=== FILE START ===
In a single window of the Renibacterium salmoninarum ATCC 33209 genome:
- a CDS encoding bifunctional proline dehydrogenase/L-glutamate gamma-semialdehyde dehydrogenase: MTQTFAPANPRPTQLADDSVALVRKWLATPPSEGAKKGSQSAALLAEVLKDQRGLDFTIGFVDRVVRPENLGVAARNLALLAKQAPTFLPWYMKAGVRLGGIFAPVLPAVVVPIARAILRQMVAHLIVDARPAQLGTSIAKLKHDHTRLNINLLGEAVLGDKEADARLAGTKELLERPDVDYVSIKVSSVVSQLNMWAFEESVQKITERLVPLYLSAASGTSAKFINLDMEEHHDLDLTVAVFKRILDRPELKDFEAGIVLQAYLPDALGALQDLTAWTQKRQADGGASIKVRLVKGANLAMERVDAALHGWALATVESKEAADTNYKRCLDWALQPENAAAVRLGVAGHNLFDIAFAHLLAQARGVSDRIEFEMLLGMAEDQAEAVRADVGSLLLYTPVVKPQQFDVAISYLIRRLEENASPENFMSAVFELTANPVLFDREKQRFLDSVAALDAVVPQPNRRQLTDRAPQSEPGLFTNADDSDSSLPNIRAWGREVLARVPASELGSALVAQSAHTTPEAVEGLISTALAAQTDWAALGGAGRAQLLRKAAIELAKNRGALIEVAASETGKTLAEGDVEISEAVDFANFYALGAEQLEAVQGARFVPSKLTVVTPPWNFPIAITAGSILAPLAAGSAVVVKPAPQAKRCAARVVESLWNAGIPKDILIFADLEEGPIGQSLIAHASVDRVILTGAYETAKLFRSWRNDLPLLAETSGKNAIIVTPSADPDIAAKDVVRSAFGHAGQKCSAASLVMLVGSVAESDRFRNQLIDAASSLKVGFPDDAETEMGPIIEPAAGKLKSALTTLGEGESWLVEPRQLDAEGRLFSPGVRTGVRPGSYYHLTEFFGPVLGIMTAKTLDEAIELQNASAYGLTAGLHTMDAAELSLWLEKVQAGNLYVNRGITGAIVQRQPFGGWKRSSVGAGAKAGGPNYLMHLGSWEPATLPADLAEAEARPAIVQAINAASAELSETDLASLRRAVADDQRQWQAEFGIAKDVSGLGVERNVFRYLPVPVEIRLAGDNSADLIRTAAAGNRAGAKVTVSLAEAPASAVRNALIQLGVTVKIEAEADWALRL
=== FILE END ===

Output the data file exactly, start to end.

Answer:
In a single window of the Renibacterium salmoninarum ATCC 33209 genome:
- a CDS encoding bifunctional proline dehydrogenase/L-glutamate gamma-semialdehyde dehydrogenase: MTQTFAPANPRPTQLADDSVALVRKWLATPPSEGAKKGSQSAALLAEVLKDQRGLDFTIGFVDRVVRPENLGVAARNLALLAKQAPTFLPWYMKAGVRLGGIFAPVLPAVVVPIARAILRQMVAHLIVDARPAQLGTSIAKLKHDHTRLNINLLGEAVLGDKEADARLAGTKELLERPDVDYVSIKVSSVVSQLNMWAFEESVQKITERLVPLYLSAASGTSAKFINLDMEEHHDLDLTVAVFKRILDRPELKDFEAGIVLQAYLPDALGALQDLTAWTQKRQADGGASIKVRLVKGANLAMERVDAALHGWALATVESKEAADTNYKRCLDWALQPENAAAVRLGVAGHNLFDIAFAHLLAQARGVSDRIEFEMLLGMAEDQAEAVRADVGSLLLYTPVVKPQQFDVAISYLIRRLEENASPENFMSAVFELTANPVLFDREKQRFLDSVAALDAVVPQPNRRQLTDRAPQSEPGLFTNADDSDSSLPNIRAWGREVLARVPASELGSALVAQSAHTTPEAVEGLISTALAAQTDWAALGGAGRAQLLRKAAIELAKNRGALIEVAASETGKTLAEGDVEISEAVDFANFYALGAEQLEAVQGARFVPSKLTVVTPPWNFPIAITAGSILAPLAAGSAVVVKPAPQAKRCAARVVESLWNAGIPKDILIFADLEEGPIGQSLIAHASVDRVILTGAYETAKLFRSWRNDLPLLAETSGKNAIIVTPSADPDIAAKDVVRSAFGHAGQKCSAASLVMLVGSVAESDRFRNQLIDAASSLKVGFPDDAETEMGPIIEPAAGKLKSALTTLGEGESWLVEPRQLDAEGRLFSPGVRTGVRPGSYYHLTEFFGPVLGIMTAKTLDEAIELQNASAYGLTAGLHTMDAAELSLWLEKVQAGNLYVNRGITGAIVQRQPFGGWKRSSVGAGAKAGGPNYLMHLGSWEPATLPADLAEAEARPAIVQAINAASAELSETDLASLRRAVADDQRQWQAEFGIAKDVSGLGVERNVFRYLPVPVEIRLAGDNSADLIRTAAAGNRAGAKVTVSLAEAPASAVRNALIQLGVTVKIEAEADWALRL